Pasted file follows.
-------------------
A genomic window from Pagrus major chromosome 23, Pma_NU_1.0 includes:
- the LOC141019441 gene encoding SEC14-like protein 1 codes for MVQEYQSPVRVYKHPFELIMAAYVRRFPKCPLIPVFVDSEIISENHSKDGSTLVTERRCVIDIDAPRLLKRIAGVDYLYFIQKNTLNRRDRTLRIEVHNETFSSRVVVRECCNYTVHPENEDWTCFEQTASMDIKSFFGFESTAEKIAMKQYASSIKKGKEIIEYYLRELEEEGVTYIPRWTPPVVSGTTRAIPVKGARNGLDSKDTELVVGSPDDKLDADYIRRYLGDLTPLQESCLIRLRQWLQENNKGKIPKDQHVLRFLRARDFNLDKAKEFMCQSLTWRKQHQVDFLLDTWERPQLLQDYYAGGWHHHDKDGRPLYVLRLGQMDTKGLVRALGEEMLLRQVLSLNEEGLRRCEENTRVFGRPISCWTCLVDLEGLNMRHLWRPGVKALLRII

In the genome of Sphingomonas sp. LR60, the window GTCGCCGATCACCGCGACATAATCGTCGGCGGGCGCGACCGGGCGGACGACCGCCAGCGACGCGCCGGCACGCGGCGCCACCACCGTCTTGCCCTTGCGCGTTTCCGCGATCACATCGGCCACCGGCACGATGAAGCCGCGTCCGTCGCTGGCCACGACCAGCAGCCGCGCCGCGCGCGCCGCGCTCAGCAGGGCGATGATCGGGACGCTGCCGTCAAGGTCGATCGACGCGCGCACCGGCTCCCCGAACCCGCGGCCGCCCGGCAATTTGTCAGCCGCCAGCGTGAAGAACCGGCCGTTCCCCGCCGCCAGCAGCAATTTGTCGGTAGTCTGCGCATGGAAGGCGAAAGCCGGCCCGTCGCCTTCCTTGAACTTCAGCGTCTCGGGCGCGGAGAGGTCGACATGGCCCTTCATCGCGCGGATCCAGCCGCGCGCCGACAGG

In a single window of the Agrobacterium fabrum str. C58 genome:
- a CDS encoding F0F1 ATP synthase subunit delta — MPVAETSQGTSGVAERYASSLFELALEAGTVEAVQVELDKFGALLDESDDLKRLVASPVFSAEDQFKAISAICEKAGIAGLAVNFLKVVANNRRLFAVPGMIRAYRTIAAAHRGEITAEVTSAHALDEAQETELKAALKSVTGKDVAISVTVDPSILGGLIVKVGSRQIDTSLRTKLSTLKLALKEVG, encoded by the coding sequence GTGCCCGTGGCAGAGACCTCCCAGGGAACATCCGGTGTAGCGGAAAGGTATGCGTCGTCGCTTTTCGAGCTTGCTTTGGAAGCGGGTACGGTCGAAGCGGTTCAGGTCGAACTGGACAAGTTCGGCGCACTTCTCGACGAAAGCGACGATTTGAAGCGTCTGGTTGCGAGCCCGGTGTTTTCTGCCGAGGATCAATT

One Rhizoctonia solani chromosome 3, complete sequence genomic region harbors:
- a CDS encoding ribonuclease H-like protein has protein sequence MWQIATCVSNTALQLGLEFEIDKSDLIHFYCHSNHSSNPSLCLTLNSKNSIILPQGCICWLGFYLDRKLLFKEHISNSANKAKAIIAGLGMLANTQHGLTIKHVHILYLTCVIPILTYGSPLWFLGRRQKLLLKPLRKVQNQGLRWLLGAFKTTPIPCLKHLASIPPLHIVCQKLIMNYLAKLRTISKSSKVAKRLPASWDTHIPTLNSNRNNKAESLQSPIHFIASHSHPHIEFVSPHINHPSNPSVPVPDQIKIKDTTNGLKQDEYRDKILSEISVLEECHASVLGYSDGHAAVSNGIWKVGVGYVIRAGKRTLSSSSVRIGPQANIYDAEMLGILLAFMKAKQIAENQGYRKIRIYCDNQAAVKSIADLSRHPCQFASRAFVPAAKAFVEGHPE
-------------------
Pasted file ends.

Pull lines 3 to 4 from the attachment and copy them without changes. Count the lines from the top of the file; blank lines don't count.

In the genome of Sphingomonas sp. LR60, the window GTCGCCGATCACCGCGACATAATCGTCGGCGGGCGCGACCGGGCGGACGACCGCCAGCGACGCGCCGGCACGCGGCGCCACCACCGTCTTGCCCTTGCGCGTTTCCGCGATCACATCGGCCACCGGCACGATGAAGCCGCGTCCGTCGCTGGCCACGACCAGCAGCCGCGCCGCGCGCGCCGCGCTCAGCAGGGCGATGATCGGGACGCTGCCGTCAAGGTCGATCGACGCGCGCACCGGCTCCCCGAACCCGCGGCCGCCCGGCAATTTGTCAGCCGCCAGCGTGAAGAACCGGCCGTTCCCCGCCGCCAGCAGCAATTTGTCGGTAGTCTGCGCATGGAAGGCGAAAGCCGGCCCGTCGCCTTCCTTGAACTTCAGCGTCTCGGGCGCGGAGAGGTCGACATGGCCCTTCATCGCGCGGATCCAGCCGCGCGCCGACAGG

In a single window of the Agrobacterium fabrum str. C58 genome: